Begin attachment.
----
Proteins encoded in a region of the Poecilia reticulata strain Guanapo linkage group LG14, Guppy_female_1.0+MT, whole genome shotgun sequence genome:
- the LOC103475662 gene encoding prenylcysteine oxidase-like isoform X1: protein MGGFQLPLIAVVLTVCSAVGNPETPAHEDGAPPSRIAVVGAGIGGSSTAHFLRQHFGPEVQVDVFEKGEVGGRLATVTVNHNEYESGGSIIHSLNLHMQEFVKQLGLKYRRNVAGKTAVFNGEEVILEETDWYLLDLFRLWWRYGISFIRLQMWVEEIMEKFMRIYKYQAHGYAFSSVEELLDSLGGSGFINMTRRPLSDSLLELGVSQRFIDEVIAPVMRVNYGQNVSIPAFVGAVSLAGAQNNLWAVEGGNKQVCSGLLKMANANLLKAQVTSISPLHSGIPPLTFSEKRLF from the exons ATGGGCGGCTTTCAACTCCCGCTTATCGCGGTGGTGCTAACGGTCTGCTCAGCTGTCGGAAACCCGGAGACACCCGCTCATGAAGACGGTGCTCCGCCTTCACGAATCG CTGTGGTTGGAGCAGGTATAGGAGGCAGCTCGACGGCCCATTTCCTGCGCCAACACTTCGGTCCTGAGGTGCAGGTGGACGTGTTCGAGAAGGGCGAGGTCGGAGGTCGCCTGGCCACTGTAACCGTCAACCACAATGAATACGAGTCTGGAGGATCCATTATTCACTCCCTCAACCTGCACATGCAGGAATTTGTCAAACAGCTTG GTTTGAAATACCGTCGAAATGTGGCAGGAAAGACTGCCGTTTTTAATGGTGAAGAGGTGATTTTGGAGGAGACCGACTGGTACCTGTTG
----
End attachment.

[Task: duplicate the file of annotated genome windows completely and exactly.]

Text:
Proteins encoded in a region of the Poecilia reticulata strain Guanapo linkage group LG14, Guppy_female_1.0+MT, whole genome shotgun sequence genome:
- the LOC103475662 gene encoding prenylcysteine oxidase-like isoform X1: protein MGGFQLPLIAVVLTVCSAVGNPETPAHEDGAPPSRIAVVGAGIGGSSTAHFLRQHFGPEVQVDVFEKGEVGGRLATVTVNHNEYESGGSIIHSLNLHMQEFVKQLGLKYRRNVAGKTAVFNGEEVILEETDWYLLDLFRLWWRYGISFIRLQMWVEEIMEKFMRIYKYQAHGYAFSSVEELLDSLGGSGFINMTRRPLSDSLLELGVSQRFIDEVIAPVMRVNYGQNVSIPAFVGAVSLAGAQNNLWAVEGGNKQVCSGLLKMANANLLKAQVTSISPLHSGIPPLTFSEKRLF from the exons ATGGGCGGCTTTCAACTCCCGCTTATCGCGGTGGTGCTAACGGTCTGCTCAGCTGTCGGAAACCCGGAGACACCCGCTCATGAAGACGGTGCTCCGCCTTCACGAATCG CTGTGGTTGGAGCAGGTATAGGAGGCAGCTCGACGGCCCATTTCCTGCGCCAACACTTCGGTCCTGAGGTGCAGGTGGACGTGTTCGAGAAGGGCGAGGTCGGAGGTCGCCTGGCCACTGTAACCGTCAACCACAATGAATACGAGTCTGGAGGATCCATTATTCACTCCCTCAACCTGCACATGCAGGAATTTGTCAAACAGCTTG GTTTGAAATACCGTCGAAATGTGGCAGGAAAGACTGCCGTTTTTAATGGTGAAGAGGTGATTTTGGAGGAGACCGACTGGTACCTGTTG